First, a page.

Spring Cleaning? Expert Tips on How to Clean Your Antiques and Collectibles
It’s spring cleaning time! If you haven’t spent some of your extra time at home during the last year cleaning, here are some tips, both for cleaning and possibly purging items around the house that have lost your interest.
General: With each new season, including spring, deep clean one room a week. Work in circles, top to bottom, left to right. Pull everything away from the wall. Clean surfaces, baseboards, floors and walls. Think of what gets cleaned rarely, like the filter at the bottom of your dishwasher or inside windowsills. Think how happy you will be when you’re done!
If you are considering purging your “stuff,” wait. Put those items out of sight and look in a few months and see if you miss them. We haven’t been too successful with this approach to purging. When we find them again it’s like a surprise treasure.
Collectibles you are definitely keeping might need some special TLC.
Action figures — use duct tape and wrap it around your hand. Tap it gently on the figure’s head and face to help clean it.
Dolls — blow dirt off with compressed air. For china doll heads or hard plastic dolls wash with a mild soap like Ivory.
Linens — if they are folded on a shelf, refold them from time to time to avoid getting a permanent crease.
Ornaments — put in them in a small zip-top plastic bag. Seal the bag closed with enough space to add air with a straw. Then remove the straw and seal the bag and you will have created a protective air cushion.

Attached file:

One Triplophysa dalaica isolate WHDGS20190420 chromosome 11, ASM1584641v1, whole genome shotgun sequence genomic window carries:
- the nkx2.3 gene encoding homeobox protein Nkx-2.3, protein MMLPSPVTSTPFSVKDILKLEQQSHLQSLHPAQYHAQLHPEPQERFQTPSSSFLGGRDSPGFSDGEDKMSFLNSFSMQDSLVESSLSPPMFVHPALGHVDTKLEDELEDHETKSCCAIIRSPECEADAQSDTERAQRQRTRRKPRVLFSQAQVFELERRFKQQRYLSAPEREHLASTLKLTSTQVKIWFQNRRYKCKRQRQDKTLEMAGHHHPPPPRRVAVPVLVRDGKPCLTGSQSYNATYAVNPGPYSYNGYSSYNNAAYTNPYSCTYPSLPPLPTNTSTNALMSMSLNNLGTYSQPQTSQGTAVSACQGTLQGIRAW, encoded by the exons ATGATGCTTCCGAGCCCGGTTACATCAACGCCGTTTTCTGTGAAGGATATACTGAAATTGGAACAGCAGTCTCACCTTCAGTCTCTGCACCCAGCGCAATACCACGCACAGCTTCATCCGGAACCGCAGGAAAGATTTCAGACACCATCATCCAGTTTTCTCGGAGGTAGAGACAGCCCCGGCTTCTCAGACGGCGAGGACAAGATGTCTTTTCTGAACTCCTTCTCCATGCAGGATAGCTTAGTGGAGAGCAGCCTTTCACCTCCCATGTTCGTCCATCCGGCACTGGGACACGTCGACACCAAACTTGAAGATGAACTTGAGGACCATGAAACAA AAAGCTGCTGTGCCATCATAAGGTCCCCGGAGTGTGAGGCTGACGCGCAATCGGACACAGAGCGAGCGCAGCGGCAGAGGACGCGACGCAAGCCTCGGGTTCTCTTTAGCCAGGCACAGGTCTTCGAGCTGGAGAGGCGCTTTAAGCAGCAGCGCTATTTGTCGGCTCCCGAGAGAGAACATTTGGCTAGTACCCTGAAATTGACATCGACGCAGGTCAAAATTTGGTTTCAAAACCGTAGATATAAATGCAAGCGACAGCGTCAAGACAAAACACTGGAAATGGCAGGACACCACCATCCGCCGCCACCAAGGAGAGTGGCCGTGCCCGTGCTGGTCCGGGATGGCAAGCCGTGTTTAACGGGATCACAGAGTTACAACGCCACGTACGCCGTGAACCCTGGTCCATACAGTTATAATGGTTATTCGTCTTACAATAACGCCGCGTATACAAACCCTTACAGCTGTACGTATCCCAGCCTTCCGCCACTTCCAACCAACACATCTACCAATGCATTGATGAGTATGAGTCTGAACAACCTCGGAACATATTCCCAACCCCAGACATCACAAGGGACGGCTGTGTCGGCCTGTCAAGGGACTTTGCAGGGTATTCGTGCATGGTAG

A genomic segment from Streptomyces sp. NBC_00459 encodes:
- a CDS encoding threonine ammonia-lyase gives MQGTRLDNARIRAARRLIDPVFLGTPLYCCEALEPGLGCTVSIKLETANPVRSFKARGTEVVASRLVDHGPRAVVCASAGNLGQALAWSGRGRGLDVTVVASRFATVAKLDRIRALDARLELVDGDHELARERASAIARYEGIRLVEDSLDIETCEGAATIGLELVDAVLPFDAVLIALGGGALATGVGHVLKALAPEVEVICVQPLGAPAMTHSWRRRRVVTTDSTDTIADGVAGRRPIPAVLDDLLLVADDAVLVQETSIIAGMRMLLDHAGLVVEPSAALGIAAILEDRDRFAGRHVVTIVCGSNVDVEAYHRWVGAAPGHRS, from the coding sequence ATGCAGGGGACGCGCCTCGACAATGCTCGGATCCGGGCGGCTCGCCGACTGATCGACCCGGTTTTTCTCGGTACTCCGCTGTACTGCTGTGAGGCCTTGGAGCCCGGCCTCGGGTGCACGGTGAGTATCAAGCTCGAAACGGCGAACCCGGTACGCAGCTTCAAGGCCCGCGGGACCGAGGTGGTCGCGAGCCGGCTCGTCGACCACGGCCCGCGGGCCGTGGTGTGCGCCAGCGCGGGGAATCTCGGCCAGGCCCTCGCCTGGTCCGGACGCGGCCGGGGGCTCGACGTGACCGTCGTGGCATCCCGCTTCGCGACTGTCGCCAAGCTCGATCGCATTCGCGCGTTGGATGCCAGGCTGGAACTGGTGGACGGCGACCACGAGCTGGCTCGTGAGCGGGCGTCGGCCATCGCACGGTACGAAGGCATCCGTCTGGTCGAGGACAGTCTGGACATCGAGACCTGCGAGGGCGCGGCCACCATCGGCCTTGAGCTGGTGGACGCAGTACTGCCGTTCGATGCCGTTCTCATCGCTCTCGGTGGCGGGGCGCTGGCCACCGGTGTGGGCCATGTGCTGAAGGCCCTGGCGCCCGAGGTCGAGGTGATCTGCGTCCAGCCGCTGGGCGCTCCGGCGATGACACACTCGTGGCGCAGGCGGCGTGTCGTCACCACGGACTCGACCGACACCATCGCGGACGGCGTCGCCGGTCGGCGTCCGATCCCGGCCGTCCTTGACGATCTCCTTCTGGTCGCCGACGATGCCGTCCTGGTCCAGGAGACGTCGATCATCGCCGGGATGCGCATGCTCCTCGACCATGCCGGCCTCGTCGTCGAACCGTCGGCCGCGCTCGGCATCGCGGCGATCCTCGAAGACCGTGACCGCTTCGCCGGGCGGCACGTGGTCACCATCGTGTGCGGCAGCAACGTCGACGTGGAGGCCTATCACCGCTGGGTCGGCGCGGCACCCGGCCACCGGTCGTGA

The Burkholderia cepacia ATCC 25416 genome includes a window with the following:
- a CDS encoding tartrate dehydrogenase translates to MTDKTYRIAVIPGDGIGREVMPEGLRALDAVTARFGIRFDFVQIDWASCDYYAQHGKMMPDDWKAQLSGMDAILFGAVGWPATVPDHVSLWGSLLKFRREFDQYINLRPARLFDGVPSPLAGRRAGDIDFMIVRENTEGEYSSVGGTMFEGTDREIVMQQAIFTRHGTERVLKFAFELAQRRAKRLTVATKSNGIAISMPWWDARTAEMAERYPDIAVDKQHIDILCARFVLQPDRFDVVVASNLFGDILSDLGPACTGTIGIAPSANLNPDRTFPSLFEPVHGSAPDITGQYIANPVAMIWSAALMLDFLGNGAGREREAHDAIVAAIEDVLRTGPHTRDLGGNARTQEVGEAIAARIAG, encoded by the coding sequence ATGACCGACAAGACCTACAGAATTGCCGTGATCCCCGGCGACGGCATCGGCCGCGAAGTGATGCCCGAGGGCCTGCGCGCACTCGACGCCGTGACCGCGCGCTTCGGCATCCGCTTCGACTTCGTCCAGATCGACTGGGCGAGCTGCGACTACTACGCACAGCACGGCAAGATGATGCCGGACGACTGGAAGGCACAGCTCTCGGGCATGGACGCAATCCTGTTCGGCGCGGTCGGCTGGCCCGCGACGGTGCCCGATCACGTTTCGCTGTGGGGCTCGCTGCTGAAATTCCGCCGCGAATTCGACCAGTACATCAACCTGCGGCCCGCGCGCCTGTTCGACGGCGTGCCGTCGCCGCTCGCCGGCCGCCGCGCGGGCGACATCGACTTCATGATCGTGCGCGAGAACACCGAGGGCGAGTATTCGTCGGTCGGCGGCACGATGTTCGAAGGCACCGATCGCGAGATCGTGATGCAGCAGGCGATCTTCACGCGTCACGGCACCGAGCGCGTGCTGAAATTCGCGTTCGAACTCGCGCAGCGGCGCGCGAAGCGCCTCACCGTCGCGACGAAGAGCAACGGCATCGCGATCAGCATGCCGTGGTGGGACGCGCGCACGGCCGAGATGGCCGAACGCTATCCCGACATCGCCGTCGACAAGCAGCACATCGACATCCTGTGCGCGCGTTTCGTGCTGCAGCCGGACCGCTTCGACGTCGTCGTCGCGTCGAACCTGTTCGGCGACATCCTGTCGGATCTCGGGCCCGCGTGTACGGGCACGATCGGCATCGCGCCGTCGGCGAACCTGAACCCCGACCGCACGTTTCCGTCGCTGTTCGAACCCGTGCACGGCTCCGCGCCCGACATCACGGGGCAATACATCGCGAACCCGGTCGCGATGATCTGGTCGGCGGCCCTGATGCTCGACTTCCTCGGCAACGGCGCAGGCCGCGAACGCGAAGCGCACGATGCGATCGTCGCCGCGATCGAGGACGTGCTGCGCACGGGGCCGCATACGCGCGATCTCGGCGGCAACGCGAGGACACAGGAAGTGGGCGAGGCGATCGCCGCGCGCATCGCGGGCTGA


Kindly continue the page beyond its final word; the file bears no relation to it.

Pottery — clean porous pottery with wig bleach. Rub it on as you would soap and rinse.
Rag rugs — test a section to see if the color runs. If not, put the rug in a pillowcase closed with a safety pin and run it on a short cycle in a cold water wash in your washing machine.
Silver — remove light tarnish by washing it with a non-lemon scented, phosphate-free detergent. You can also use a non-abrasive, unscented, aloe-free hand-sanitizer (bet you have that laying around!) like Purell. Rub the Purell on with a cotton ball and dry with a cotton dish towel. To remove dark tarnish, use a silver polish.
Tin toys — wash with a mild soap and water. After washing, you can put cream auto wax on the tin lithographed toys. Always test first so you are not removing any color.
Wood furniture — wipe off the dust but don’t wax it and do NOT use boiled lindseed oil. Linseed oil was recommended in the 1950s, but now we know it hardens and you can’t get it off. For valuable furniture, be careful cleaning as removing an original finish may reduce its value.